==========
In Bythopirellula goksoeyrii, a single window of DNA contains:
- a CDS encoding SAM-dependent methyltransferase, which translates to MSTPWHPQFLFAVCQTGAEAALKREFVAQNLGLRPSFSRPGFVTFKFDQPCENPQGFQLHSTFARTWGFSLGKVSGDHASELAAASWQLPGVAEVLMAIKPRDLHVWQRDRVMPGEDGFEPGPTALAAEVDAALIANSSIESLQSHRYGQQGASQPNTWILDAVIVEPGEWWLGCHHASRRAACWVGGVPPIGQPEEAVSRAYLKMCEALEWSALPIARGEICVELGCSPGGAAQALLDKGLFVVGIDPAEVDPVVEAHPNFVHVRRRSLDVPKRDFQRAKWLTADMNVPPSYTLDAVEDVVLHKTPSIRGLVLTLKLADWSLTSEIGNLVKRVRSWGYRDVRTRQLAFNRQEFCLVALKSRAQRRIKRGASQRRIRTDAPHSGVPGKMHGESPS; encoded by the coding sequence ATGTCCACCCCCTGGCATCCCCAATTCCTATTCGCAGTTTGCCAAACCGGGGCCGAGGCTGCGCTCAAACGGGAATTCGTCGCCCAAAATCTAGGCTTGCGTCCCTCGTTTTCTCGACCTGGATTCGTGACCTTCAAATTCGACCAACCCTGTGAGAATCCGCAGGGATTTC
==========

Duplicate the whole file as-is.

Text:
In Bythopirellula goksoeyrii, a single window of DNA contains:
- a CDS encoding SAM-dependent methyltransferase, which translates to MSTPWHPQFLFAVCQTGAEAALKREFVAQNLGLRPSFSRPGFVTFKFDQPCENPQGFQLHSTFARTWGFSLGKVSGDHASELAAASWQLPGVAEVLMAIKPRDLHVWQRDRVMPGEDGFEPGPTALAAEVDAALIANSSIESLQSHRYGQQGASQPNTWILDAVIVEPGEWWLGCHHASRRAACWVGGVPPIGQPEEAVSRAYLKMCEALEWSALPIARGEICVELGCSPGGAAQALLDKGLFVVGIDPAEVDPVVEAHPNFVHVRRRSLDVPKRDFQRAKWLTADMNVPPSYTLDAVEDVVLHKTPSIRGLVLTLKLADWSLTSEIGNLVKRVRSWGYRDVRTRQLAFNRQEFCLVALKSRAQRRIKRGASQRRIRTDAPHSGVPGKMHGESPS; encoded by the coding sequence ATGTCCACCCCCTGGCATCCCCAATTCCTATTCGCAGTTTGCCAAACCGGGGCCGAGGCTGCGCTCAAACGGGAATTCGTCGCCCAAAATCTAGGCTTGCGTCCCTCGTTTTCTCGACCTGGATTCGTGACCTTCAAATTCGACCAACCCTGTGAGAATCCGCAGGGATTTC